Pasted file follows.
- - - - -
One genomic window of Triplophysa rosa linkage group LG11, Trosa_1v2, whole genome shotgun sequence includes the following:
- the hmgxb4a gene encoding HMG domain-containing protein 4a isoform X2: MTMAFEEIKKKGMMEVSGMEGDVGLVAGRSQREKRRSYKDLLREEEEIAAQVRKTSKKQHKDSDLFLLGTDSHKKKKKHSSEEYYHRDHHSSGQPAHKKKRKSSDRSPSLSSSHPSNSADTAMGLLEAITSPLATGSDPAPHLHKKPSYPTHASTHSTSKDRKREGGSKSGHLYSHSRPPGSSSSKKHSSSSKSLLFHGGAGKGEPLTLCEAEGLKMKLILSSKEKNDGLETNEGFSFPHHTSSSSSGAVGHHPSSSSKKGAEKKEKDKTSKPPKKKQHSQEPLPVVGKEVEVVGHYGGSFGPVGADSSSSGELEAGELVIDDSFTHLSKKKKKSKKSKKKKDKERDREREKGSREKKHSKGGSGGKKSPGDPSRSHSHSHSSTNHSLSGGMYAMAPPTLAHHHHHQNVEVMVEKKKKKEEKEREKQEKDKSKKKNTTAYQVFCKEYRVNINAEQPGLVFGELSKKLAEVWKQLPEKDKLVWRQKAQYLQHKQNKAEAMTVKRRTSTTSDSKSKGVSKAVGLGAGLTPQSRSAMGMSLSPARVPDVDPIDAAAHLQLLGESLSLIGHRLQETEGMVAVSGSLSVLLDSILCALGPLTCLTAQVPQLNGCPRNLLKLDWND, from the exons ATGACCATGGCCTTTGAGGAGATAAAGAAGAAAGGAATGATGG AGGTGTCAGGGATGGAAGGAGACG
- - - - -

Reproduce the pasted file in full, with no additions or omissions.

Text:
One genomic window of Triplophysa rosa linkage group LG11, Trosa_1v2, whole genome shotgun sequence includes the following:
- the hmgxb4a gene encoding HMG domain-containing protein 4a isoform X2: MTMAFEEIKKKGMMEVSGMEGDVGLVAGRSQREKRRSYKDLLREEEEIAAQVRKTSKKQHKDSDLFLLGTDSHKKKKKHSSEEYYHRDHHSSGQPAHKKKRKSSDRSPSLSSSHPSNSADTAMGLLEAITSPLATGSDPAPHLHKKPSYPTHASTHSTSKDRKREGGSKSGHLYSHSRPPGSSSSKKHSSSSKSLLFHGGAGKGEPLTLCEAEGLKMKLILSSKEKNDGLETNEGFSFPHHTSSSSSGAVGHHPSSSSKKGAEKKEKDKTSKPPKKKQHSQEPLPVVGKEVEVVGHYGGSFGPVGADSSSSGELEAGELVIDDSFTHLSKKKKKSKKSKKKKDKERDREREKGSREKKHSKGGSGGKKSPGDPSRSHSHSHSSTNHSLSGGMYAMAPPTLAHHHHHQNVEVMVEKKKKKEEKEREKQEKDKSKKKNTTAYQVFCKEYRVNINAEQPGLVFGELSKKLAEVWKQLPEKDKLVWRQKAQYLQHKQNKAEAMTVKRRTSTTSDSKSKGVSKAVGLGAGLTPQSRSAMGMSLSPARVPDVDPIDAAAHLQLLGESLSLIGHRLQETEGMVAVSGSLSVLLDSILCALGPLTCLTAQVPQLNGCPRNLLKLDWND, from the exons ATGACCATGGCCTTTGAGGAGATAAAGAAGAAAGGAATGATGG AGGTGTCAGGGATGGAAGGAGACG